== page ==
SA1.       Understand the principles of climate science so that you are able to make informed and responsible decisions with regards to actions and inaction that may affect this issue

SA2.       Understand the impact that resilience, mitigation and adaptation of the built environment can have on climate change, and do everything within your remit to minimise the negative impact your practice has on the environment

SA3.       Advocate for sustainable or regenerative design solutions and ethical sourcing throughout the life-cycle of each project

SA4.       Maintain your knowledge of the key legislation, regulations and policies in respect of the climate and ecological crisis

SA5.       Share building performance data to raise industry awareness and encourage the growth of a zero-carbon culture

B. Sustainable design principles

You should:

SB1.       Understand the relationships between buildings, settlements, communities and a changing climate, and be able to design low and zero carbon buildings

SB2.       Understand social sustainability and social value as tools to measure the impact of development upon communities

SB3.       Be able to design to preserve, integrate and enhance natural habitats which encourage biodiversity and support access to green infrastructure space for communities

SB4.       Be able to apply the design principles of:

  • Retrofit First
  • Fabric First and thermal/energy efficiency
  • Passive Design
  • Daylighting
  • Appropriate renewable technologies
  • Life Cycle Assessment and Costing
  • Whole Life Carbon & Low embodied carbon design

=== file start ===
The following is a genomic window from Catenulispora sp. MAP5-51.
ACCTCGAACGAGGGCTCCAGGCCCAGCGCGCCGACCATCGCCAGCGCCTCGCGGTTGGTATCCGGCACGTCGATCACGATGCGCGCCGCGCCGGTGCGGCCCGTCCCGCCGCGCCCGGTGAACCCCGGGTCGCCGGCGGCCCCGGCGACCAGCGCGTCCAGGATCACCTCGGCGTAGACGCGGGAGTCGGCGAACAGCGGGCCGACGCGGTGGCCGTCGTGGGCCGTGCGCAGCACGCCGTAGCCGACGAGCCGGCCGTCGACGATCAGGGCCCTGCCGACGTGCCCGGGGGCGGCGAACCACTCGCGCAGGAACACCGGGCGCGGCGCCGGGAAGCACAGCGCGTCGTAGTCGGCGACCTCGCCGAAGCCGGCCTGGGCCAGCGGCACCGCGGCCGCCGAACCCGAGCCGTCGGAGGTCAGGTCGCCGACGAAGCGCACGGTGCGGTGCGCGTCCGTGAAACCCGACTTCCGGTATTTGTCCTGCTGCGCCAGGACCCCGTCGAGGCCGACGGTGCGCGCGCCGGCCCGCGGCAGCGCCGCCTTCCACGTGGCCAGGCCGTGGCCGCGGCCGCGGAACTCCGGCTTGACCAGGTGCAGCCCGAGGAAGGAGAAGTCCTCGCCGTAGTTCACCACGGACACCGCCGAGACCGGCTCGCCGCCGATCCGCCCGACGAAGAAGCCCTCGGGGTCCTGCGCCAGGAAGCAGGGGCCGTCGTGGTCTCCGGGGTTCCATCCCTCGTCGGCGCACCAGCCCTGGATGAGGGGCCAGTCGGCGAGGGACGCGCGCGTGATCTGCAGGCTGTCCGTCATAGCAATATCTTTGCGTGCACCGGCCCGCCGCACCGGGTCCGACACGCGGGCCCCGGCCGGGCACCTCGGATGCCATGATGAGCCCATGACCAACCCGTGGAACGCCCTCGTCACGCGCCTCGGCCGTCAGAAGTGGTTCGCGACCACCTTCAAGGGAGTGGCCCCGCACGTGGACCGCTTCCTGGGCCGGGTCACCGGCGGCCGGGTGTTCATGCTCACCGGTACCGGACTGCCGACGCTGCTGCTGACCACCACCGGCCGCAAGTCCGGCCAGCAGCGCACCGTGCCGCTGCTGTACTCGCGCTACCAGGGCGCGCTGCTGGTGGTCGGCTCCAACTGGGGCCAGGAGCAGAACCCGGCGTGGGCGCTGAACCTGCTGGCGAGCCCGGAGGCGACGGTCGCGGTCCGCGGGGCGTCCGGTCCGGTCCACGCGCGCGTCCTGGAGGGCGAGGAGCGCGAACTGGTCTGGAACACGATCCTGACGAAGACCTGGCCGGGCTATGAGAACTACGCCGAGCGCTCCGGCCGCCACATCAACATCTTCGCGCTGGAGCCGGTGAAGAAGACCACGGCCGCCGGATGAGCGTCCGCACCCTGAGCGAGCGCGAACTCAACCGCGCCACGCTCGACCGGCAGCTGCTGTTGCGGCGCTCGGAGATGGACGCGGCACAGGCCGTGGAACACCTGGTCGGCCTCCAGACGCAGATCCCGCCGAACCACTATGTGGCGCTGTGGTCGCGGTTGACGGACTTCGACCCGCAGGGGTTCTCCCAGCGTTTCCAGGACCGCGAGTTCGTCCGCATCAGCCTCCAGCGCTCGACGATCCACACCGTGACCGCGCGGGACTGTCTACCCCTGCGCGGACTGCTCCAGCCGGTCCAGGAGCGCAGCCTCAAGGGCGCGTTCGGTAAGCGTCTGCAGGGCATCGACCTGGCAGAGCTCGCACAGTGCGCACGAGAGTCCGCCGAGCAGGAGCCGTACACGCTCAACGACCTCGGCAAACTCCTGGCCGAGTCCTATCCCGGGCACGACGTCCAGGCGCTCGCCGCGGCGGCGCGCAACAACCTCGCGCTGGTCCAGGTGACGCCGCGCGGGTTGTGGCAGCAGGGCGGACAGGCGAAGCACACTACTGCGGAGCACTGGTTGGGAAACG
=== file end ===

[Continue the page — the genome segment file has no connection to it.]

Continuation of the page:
• Water cycle, demand, supply and reduction
C. Environmental and building physics

You should:

SC1.       Understand the environmental science relating to temperature, humidity, sound and lighting

SC2.       Understand the principles of human comfort and indoor air quality in relation to energy use

SC3.       Be able to calculate predicted operational and embodied energy use and carbon emissions

SC4.       Be able to carry out Post Occupancy Evaluations / Building Performance Evaluations to understand performance and inform future projects

D. Construction technology

You should:

SD1.       Understand the embodied carbon and resource implications of different methods of construction and performance of building materials

SD2.       Be able to produce adequate detailed designs to allow for airtightness and thermal integrity

SD3.       Understand the performance of major energy demanding building technologies (ventilation, heating, cooling, hot water and lighting), and the use of onsite renewable energy generation or further offsetting to achieve decarbonisation.

SD4.       Understand and be able to apply circular economy principles to the design life-cycle of each project

Fire and life safety

Fire and life safety design is of central importance to the services architects provide.  Clients and users are entitled to expect that all architects will have the competence to prepare and execute designs that will maintain their safety and wellbeing, regardless of the type or scale of the project. Designing for fire and life safety includes understanding and managing the risks involved, regardless of scale and use, and managing these competently.